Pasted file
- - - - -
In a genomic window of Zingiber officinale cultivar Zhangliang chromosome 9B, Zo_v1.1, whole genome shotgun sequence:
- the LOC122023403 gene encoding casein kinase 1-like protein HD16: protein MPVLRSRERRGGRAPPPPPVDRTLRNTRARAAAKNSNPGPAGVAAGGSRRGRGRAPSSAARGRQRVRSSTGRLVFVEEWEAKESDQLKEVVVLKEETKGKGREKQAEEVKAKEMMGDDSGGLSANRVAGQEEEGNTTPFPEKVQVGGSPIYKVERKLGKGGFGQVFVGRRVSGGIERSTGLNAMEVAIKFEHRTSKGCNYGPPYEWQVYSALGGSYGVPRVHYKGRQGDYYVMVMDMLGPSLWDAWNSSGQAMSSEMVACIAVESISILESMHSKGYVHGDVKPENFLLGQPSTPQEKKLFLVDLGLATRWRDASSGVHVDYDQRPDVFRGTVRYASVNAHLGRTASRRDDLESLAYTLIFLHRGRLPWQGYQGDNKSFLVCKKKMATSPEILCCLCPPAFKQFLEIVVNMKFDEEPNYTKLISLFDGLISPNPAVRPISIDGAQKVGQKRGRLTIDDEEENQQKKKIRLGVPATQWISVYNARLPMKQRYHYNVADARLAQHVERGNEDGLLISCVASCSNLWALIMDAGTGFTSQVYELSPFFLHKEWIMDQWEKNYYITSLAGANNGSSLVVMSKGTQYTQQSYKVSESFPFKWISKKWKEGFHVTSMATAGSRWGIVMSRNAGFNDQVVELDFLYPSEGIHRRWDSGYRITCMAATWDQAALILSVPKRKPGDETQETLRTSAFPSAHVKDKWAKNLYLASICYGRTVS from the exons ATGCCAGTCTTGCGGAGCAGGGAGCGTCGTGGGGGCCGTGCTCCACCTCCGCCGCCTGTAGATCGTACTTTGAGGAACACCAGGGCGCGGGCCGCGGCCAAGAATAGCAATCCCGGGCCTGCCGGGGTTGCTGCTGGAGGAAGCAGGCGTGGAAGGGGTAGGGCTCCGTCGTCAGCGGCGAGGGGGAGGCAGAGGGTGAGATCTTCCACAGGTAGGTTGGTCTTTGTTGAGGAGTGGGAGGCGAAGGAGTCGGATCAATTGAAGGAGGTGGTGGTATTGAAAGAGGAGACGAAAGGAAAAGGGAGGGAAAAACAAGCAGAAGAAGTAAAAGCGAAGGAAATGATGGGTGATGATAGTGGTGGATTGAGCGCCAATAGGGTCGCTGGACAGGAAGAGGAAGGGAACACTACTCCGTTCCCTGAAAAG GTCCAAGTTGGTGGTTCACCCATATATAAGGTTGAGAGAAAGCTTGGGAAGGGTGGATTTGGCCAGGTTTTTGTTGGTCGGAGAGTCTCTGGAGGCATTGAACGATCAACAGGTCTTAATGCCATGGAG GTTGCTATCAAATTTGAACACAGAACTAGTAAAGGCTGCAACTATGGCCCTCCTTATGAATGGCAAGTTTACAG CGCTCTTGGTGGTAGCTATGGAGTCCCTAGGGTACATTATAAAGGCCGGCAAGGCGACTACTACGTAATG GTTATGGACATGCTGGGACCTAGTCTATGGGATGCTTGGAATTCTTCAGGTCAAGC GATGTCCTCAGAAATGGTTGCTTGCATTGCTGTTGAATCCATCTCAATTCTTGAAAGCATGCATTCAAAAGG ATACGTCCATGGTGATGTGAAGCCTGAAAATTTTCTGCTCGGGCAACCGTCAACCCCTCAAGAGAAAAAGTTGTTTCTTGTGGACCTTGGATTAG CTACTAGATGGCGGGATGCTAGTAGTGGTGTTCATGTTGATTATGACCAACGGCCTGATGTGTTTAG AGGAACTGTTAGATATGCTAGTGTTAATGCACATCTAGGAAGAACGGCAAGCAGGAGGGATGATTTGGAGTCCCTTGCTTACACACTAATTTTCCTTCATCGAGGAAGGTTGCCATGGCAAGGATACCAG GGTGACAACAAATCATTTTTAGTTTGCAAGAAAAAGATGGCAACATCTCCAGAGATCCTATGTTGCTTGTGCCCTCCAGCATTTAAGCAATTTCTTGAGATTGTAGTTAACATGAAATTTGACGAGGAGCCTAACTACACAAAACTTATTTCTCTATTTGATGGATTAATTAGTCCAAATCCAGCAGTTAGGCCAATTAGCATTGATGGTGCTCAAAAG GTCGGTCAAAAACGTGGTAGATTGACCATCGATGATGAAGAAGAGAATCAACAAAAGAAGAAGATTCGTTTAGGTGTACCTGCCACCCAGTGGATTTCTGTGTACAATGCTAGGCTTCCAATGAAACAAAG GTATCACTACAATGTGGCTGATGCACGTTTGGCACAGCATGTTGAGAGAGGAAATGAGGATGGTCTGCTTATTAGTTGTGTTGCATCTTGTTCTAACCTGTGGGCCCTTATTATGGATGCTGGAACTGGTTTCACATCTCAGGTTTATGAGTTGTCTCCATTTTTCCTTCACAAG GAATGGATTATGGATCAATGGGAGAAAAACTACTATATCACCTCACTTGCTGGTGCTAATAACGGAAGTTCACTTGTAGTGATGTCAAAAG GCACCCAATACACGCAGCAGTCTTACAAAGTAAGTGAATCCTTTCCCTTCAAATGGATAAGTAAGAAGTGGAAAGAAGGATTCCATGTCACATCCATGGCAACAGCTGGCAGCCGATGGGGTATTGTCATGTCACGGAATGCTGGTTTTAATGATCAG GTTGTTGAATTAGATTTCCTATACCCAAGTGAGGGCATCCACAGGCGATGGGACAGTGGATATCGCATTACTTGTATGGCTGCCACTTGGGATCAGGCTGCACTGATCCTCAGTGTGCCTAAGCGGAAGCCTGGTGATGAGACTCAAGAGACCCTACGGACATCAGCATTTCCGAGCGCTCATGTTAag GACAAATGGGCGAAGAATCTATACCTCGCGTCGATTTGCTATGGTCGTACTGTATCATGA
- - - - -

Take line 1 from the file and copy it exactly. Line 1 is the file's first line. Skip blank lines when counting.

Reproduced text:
In a genomic window of Zingiber officinale cultivar Zhangliang chromosome 9B, Zo_v1.1, whole genome shotgun sequence: